Some exercises that flatten the tummy aren’t designed for people who suffer from back pain. Crunches and double leg lifts are popular, but they can put strain on your spine and lead to lower back injuries. Protecting your aching back doesn’t mean that you have to give up on losing your muffin top. Just switch to exercises that will prove as effective at toning while keeping your spine in a safe position. While they may not be as well known around the gym as The Scorpion, they work. Here are three to try:
Do This: Horizontal Squats
Not That: Crunches
Crunches definitely are not for people with spine conditions. If you have a bulging disc, herniation or spinal stenosis, switch to the lesser-known horizontal squat. The move works your entire core in three dimensions and adding a side plank or mountain climbers at the end multiplies the benefit.
Kneel on your hands and knees. Engage your pelvic floor as though you’re trying to stop your urine midstream (think kegel exercise) and keep your belly button drawn into the spine.
Lift knees off ground slowly. Shifting your weight into legs, sit back into hips as if doing a squat. Drive the body forward quickly and extend legs into the top of a pushup or plank position. Hold this pose for 2 seconds, keeping your head in a straight line with hips, knees, and ankles and shoulders down. Shoulders should be stacked directly above hands.
Do This: Bridges
Not That: Double Leg Lifts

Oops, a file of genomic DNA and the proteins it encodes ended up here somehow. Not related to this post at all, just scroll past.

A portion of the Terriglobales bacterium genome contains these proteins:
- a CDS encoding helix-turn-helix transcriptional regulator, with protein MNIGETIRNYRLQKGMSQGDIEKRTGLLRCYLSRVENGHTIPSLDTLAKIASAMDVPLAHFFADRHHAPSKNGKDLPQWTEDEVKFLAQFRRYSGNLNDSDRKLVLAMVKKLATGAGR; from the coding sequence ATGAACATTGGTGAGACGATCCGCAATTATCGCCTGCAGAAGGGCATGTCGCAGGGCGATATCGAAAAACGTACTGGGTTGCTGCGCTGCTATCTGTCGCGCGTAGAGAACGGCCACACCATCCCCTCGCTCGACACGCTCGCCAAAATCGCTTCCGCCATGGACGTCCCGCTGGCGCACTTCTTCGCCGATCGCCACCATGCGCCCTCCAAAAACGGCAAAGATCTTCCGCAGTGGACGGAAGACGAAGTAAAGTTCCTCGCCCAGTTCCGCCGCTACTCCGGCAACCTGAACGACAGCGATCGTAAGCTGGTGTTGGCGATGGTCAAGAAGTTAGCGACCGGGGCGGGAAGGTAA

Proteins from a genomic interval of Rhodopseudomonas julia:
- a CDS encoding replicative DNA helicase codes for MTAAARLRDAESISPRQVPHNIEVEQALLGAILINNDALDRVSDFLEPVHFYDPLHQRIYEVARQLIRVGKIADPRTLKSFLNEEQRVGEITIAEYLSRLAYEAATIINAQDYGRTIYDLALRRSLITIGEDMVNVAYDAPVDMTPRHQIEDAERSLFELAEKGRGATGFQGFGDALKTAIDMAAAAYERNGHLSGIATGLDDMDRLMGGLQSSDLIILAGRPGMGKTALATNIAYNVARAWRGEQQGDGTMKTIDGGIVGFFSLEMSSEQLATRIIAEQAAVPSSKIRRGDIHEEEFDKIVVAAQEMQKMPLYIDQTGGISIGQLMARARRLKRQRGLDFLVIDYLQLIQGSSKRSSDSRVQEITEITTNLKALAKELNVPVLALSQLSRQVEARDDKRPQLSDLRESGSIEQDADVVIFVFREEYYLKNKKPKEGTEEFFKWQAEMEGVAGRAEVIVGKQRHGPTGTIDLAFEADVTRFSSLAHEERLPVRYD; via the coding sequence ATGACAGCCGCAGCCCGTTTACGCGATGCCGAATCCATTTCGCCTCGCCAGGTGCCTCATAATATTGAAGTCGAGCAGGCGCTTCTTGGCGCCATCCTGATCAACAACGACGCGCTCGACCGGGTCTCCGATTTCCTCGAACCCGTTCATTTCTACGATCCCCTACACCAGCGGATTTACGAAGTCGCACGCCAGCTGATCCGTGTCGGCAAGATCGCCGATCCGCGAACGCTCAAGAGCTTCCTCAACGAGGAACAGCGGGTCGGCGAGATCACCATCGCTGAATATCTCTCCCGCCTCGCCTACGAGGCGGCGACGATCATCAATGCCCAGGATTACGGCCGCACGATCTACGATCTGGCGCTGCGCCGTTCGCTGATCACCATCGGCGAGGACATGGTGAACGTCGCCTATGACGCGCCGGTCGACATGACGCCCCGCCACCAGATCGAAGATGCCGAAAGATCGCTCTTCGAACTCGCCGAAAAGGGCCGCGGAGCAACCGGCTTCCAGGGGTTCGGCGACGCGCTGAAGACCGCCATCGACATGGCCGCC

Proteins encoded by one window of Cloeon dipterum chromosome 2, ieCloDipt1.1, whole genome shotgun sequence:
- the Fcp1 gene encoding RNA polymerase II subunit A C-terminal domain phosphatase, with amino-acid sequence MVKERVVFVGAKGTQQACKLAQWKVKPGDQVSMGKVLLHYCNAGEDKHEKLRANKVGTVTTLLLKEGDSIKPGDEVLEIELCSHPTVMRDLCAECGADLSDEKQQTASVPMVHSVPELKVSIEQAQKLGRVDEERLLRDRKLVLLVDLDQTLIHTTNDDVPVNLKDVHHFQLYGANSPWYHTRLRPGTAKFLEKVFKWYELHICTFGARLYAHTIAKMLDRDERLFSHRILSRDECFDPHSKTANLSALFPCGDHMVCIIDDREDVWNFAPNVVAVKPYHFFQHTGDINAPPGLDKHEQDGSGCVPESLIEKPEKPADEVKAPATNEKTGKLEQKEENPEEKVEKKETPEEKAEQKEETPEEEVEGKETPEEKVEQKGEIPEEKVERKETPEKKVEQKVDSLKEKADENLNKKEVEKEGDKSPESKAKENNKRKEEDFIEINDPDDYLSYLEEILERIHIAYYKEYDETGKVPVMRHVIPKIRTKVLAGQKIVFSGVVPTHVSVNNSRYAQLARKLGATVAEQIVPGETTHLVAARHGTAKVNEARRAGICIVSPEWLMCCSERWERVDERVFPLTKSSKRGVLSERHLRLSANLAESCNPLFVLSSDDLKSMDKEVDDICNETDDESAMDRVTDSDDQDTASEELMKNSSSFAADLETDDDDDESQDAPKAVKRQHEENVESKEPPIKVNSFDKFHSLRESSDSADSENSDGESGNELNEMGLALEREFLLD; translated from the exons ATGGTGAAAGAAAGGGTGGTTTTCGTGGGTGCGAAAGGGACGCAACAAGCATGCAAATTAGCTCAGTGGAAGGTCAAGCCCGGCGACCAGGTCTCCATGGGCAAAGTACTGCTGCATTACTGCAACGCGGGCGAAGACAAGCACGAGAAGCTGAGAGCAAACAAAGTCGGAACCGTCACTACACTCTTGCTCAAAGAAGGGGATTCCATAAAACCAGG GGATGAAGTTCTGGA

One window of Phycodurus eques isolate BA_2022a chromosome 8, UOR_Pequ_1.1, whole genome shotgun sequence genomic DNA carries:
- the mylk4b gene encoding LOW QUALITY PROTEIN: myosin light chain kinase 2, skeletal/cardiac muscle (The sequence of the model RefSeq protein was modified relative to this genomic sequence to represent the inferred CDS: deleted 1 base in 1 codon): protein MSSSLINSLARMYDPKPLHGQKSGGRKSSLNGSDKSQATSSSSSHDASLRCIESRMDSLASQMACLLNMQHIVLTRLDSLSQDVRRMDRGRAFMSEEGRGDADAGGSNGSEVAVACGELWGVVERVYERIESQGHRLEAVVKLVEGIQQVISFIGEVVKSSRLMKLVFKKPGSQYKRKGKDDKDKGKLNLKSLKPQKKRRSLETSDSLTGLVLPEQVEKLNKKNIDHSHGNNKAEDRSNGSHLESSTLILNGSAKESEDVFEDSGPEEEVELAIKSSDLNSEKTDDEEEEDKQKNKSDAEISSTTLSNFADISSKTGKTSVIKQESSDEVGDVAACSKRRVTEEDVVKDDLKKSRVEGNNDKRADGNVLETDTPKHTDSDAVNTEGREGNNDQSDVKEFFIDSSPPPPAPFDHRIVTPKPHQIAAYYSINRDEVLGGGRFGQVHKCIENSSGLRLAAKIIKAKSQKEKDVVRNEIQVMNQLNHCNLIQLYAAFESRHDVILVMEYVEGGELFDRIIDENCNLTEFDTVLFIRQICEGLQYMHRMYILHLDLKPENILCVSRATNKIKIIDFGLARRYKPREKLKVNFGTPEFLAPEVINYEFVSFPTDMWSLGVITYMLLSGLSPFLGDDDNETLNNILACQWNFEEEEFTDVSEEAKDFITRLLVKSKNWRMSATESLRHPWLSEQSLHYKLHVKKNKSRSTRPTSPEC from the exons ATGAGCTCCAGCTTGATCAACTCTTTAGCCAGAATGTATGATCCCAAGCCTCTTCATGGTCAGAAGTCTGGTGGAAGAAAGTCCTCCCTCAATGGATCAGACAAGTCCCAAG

You may think leg lifts will give you killer abs, but they squeeze discs in your back. Lifting your legs contracts the psoas muscle, which attaches to the lumbar spine vertebrae. Pulling the lower back into hyper-extension can put you at risk for a herniated disc.
Substitute glute bridges to strengthen you back while sculpting your abs. You’ll get the extra benefit of toning your thighs and tightening your booty.
Lie with knees bent, hip-width apart, and feet flat on the floor. Flatten lower back into the floor by gently contracting abdominal muscles. Try to maintain keep abs engaged while you do the exercise. Exhale and lift hips off the floor. Lift toes and press heels into the floor for added stability. Don’t push hips too high or you’ll risk causing hyper-extension in the lower back. Inhale as you slowly return to start.
Do This: Kneeling Hip Flexor Stretch
Not That: The Scorpion
The kneeling hip flexor stretch or single-leg hip lift keep your spine in a safe position. Use them instead of the scorpion to activate the glutes and open up the hips. The scorpion can cause serious injury by placing a combination of rotational and extension forces on the lumbar spine.
Start the kneeling hip flexor stretch by placing left knee on a mat with right leg forward. Form a 90-degree angle at each knee. Lift body upright and brace abs. Stretch your left arm forward and hold onto a body, chair, or wall for balance. Contract glutes and shift weight forward into right foot, pressing pelvis forward to stretch front of left hip and thigh. Hold for 5 seconds. Return to the start and repeat on other side.
To do the single-leg hip lift, lie face up with knees bent, feet flat. Hug right knee into chest with both hands, forming a 90-degree angle with leg. Press left foot into the ground to lift hips up, forming a straight line from shoulders to left knee at the top of the lift. Return to start and repeat on other side.
Read More: 15 Exercises Trainers Would Never Do